Scott Hutchison

To ‘celebrate’ Mental Health Awareness Week, I’m going to be exploring themes on the topic. From the shame we feel, actions we can take – both as someone who is affected and a friend/colleague of someone who is – opinions that need to be altered, to the toxic masculinity that undoubtedly contributes to so many men taking their life.

In the interest of full disclosure, the passing of Frightened Rabbit’s Scott Hutchison this week has affected me deeply and angrily. This may affect my writing, I may be in a worse place​ than usual. The loss of a poet and someone who’s influenced so many in a positive way is always a tragic thing – the loss of anyone is tragic – but to think he felt he had no other routes that he could take to end the pain he was in is deeply distressing. I didn’t know him personally, and although the phrase “grief tourism” has been batted about a lot the past few months, it is irrelevant when people genuinely hurt and does little but belittle those who still feel deep sadness. ​Not something I will ever subscribe to.

It’s okay to grieve someone who you never knew personally and you shouldn’t feel ashamed of guilty for it. I’m struggling with that myself right now​ when his family and friends are in an imaginable place emotionally. I flit back and forth between being deeply affected​ and convincing myself I have no right to be. But at the end of a day, it’s not a terrible thing to be affected​ by someone else’s pain or the loss of someone who you admired. In a way,​ it’s a ​beautiful and human thing that we can relate or empathise. We care.

I’d never want to imply that I am in any way affected​​ to the point that his friends, family and loved ones are. But at the same time, I’m sure that they, in particular,​ are people who wouldn’t want people to feel guilt at mourning this indescribable​ loss.

My experience with Frightened Rabbit. I know their music well and know his voice in a song within seconds, having followed them from the beginning. He is from a small town I know well, close to where I grew up​ and left us in a place that is part of my heart. Okay, I know that sounds cheesy​ and possible cliched, but Edinburgh is where I call home, I know it like no other place, I know the community, I follow the music scene, I’ve spent many a day and night getting lost in its​ labyrinths, had many a crisis and dark night there, walked those streets countless​ times. It’s the first city I knew, the first I lived in and the capital of my home country. It’s home.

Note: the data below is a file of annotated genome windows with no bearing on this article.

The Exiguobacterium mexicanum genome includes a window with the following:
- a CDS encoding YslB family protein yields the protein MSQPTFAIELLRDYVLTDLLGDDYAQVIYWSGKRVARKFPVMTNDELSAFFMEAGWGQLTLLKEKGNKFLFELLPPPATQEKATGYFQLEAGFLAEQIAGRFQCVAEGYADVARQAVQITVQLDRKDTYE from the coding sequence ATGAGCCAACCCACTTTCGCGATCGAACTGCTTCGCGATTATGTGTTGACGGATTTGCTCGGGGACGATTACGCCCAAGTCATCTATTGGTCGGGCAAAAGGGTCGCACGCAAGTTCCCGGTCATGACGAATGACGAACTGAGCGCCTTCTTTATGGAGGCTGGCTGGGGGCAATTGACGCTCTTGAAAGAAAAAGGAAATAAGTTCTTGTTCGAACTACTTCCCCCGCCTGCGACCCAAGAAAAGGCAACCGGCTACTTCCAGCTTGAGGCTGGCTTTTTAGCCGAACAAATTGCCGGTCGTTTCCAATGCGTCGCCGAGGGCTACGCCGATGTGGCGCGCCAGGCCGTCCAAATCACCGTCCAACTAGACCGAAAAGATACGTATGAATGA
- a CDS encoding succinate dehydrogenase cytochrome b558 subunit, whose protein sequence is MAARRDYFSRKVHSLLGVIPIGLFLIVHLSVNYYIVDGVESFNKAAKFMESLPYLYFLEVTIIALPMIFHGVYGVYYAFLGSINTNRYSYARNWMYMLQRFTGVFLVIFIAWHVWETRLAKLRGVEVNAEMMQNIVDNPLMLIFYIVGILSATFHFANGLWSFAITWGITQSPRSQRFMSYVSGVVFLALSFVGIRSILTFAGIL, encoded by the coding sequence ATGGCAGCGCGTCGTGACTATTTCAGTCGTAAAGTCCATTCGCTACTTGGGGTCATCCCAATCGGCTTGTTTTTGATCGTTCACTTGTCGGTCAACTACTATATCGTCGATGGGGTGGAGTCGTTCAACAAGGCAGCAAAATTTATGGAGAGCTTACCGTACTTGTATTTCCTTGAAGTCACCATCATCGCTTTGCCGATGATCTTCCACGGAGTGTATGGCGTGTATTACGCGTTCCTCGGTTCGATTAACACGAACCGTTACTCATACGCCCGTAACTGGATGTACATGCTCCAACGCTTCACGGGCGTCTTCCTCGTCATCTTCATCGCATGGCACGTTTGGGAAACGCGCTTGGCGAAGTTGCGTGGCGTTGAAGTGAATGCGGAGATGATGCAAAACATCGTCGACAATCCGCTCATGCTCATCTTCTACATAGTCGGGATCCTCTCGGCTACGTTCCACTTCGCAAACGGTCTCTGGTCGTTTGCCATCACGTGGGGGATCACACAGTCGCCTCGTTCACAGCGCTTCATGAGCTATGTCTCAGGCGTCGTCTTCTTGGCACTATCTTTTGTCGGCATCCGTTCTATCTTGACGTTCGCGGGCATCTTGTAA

There I go trying to justify my grieving, as I’ve been telling so many not to do over the weekend. I’m learning.

Their music is so deeply emotional, so relatable. Exploring depression, regret, boredom, loss, longing, heartbreak but ultimately – hope and resilience. As Scott himself said in 2014, “I think anthemic-misery-indie is … Scotland’s greatest export”, and it’s the anthemic part that makes it so hopeful throughout it all, through all the sadness there’s this upbeat undercurrent of powerful melodies and prolific choruses. When you’re in a bad place it can be so incredible, so inspiring. It doesn’t make you want to stay down and cry, it made you want to stand up and fight.

For me,​ their music was always so hopeful. I’m devastated that it’s not something Scott could hold on to himself. He’s left a beautiful legacy​, a catalogue of music that many so many will continue to find inspiration and comfort from. It’s no consolation though. His problems were too much in his head, and that’s devastating for the people he left. What a fucking loss to the world.

[Featured image posted on twitter by @admprk_, a letter from Scott to a fan – @justntimejustin]

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Guardian Obituary

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